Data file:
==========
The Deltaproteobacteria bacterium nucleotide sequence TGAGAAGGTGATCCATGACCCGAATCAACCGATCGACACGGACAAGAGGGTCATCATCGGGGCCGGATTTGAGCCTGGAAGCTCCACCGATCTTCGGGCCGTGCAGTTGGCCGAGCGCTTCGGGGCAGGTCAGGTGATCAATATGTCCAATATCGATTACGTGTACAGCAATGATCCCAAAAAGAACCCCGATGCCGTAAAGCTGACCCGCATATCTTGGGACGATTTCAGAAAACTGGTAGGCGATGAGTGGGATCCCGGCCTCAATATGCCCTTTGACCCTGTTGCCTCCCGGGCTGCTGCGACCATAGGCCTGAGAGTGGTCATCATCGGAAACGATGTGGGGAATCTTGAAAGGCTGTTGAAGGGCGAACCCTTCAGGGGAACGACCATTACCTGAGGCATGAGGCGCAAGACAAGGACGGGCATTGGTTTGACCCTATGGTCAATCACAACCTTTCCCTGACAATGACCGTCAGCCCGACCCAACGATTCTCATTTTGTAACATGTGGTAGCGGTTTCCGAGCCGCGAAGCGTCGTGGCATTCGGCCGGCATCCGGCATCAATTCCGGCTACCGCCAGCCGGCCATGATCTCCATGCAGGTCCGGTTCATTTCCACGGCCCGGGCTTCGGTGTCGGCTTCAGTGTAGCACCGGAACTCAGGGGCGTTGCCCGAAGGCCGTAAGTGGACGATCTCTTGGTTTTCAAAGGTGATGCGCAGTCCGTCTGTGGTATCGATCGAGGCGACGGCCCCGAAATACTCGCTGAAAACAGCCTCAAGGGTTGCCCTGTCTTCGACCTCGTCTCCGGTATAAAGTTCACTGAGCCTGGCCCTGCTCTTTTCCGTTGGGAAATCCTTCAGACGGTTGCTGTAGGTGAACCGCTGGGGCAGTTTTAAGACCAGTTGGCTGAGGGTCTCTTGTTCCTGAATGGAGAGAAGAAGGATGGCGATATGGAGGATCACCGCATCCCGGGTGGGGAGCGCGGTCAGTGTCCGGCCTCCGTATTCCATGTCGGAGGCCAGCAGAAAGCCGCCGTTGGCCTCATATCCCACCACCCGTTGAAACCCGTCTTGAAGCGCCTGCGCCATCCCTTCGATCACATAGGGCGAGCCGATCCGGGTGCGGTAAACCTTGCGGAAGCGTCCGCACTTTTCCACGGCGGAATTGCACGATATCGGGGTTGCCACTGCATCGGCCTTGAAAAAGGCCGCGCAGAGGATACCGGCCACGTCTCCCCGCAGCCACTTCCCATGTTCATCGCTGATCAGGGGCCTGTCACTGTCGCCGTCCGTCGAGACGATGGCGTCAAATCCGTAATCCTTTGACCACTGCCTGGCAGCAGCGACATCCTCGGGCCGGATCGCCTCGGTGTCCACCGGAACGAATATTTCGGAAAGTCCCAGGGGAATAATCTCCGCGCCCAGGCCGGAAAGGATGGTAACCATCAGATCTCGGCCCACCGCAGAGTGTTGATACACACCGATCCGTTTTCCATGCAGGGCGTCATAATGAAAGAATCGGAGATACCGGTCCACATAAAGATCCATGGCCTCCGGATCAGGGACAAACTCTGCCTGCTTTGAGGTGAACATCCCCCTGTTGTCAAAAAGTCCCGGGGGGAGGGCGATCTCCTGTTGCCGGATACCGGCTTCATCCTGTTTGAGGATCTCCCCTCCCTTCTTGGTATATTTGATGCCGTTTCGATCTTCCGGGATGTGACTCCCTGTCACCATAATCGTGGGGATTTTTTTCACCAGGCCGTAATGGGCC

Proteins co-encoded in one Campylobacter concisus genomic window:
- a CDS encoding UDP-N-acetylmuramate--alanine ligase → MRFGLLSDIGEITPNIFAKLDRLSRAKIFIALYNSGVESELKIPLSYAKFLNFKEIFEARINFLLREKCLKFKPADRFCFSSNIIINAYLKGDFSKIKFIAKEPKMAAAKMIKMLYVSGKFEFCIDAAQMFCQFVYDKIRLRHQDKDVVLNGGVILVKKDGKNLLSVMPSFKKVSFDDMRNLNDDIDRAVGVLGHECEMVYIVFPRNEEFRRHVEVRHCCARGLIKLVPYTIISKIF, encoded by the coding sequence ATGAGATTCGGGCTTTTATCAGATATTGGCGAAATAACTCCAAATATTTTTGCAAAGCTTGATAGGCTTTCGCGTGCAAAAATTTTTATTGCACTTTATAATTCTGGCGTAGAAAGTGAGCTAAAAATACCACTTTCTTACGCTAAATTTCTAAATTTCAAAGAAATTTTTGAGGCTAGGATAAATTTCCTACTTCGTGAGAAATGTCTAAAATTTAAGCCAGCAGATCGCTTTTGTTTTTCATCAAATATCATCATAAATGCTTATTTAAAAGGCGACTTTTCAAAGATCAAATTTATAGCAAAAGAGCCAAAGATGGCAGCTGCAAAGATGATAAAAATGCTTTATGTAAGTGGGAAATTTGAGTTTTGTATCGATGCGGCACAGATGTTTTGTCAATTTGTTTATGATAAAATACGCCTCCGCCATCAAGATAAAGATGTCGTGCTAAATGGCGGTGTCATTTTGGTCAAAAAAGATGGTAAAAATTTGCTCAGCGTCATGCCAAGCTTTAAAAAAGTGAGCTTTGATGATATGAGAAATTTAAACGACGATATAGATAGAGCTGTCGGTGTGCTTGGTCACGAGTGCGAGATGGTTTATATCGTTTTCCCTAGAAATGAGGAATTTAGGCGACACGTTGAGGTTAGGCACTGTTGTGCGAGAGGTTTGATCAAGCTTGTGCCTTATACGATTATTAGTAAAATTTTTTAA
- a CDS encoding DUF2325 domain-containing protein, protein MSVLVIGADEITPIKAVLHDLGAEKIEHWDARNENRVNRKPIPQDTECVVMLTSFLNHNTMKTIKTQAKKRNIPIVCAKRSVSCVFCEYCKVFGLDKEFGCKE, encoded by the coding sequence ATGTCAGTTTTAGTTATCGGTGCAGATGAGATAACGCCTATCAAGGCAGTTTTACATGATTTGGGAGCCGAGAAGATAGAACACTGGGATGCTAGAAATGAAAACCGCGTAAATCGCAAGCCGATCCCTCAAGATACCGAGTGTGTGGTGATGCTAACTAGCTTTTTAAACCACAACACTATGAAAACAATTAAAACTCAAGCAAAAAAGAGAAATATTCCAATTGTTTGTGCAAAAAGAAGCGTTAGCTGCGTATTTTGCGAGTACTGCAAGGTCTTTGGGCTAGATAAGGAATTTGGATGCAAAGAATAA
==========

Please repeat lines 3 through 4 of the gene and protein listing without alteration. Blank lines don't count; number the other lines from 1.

- a CDS encoding UDP-N-acetylmuramate--alanine ligase → MRFGLLSDIGEITPNIFAKLDRLSRAKIFIALYNSGVESELKIPLSYAKFLNFKEIFEARINFLLREKCLKFKPADRFCFSSNIIINAYLKGDFSKIKFIAKEPKMAAAKMIKMLYVSGKFEFCIDAAQMFCQFVYDKIRLRHQDKDVVLNGGVILVKKDGKNLLSVMPSFKKVSFDDMRNLNDDIDRAVGVLGHECEMVYIVFPRNEEFRRHVEVRHCCARGLIKLVPYTIISKIF, encoded by the coding sequence ATGAGATTCGGGCTTTTATCAGATATTGGCGAAATAACTCCAAATATTTTTGCAAAGCTTGATAGGCTTTCGCGTGCAAAAATTTTTATTGCACTTTATAATTCTGGCGTAGAAAGTGAGCTAAAAATACCACTTTCTTACGCTAAATTTCTAAATTTCAAAGAAATTTTTGAGGCTAGGATAAATTTCCTACTTCGTGAGAAATGTCTAAAATTTAAGCCAGCAGATCGCTTTTGTTTTTCATCAAATATCATCATAAATGCTTATTTAAAAGGCGACTTTTCAAAGATCAAATTTATAGCAAAAGAGCCAAAGATGGCAGCTGCAAAGATGATAAAAATGCTTTATGTAAGTGGGAAATTTGAGTTTTGTATCGATGCGGCACAGATGTTTTGTCAATTTGTTTATGATAAAATACGCCTCCGCCATCAAGATAAAGATGTCGTGCTAAATGGCGGTGTCATTTTGGTCAAAAAAGATGGTAAAAATTTGCTCAGCGTCATGCCAAGCTTTAAAAAAGTGAGCTTTGATGATATGAGAAATTTAAACGACGATATAGATAGAGCTGTCGGTGTGCTTGGTCACGAGTGCGAGATGGTTTATATCGTTTTCCCTAGAAATGAGGAATTTAGGCGACACGTTGAGGTTAGGCACTGTTGTGCGAGAGGTTTGATCAAGCTTGTGCCTTATACGATTATTAGTAAAATTTTTTAA
- a CDS encoding DUF2325 domain-containing protein, protein MSVLVIGADEITPIKAVLHDLGAEKIEHWDARNENRVNRKPIPQDTECVVMLTSFLNHNTMKTIKTQAKKRNIPIVCAKRSVSCVFCEYCKVFGLDKEFGCKE, encoded by the coding sequence ATGTCAGTTTTAGTTATCGGTGCAGATGAGATAACGCCTATCAAGGCAGTTTTACATGATTTGGGAGCCGAGAAGATAGAACACTGGGATGCTAGAAATGAAAACCGCGTAAATCGCAAGCCGATCCCTCAAGATACCGAGTGTGTGGTGATGCTAACTAGCTTTTTAAACCACAACACTATGAAAACAATTAAAACTCAAGCAAAAAAGAGAAATATTCCAATTGTTTGTGCAAAAAGAAGCGTTAGCTGCGTATTTTGCGAGTACTGCAAGGTCTTTGGGCTAGATAAGGAATTTGGATGCAAAGAATAA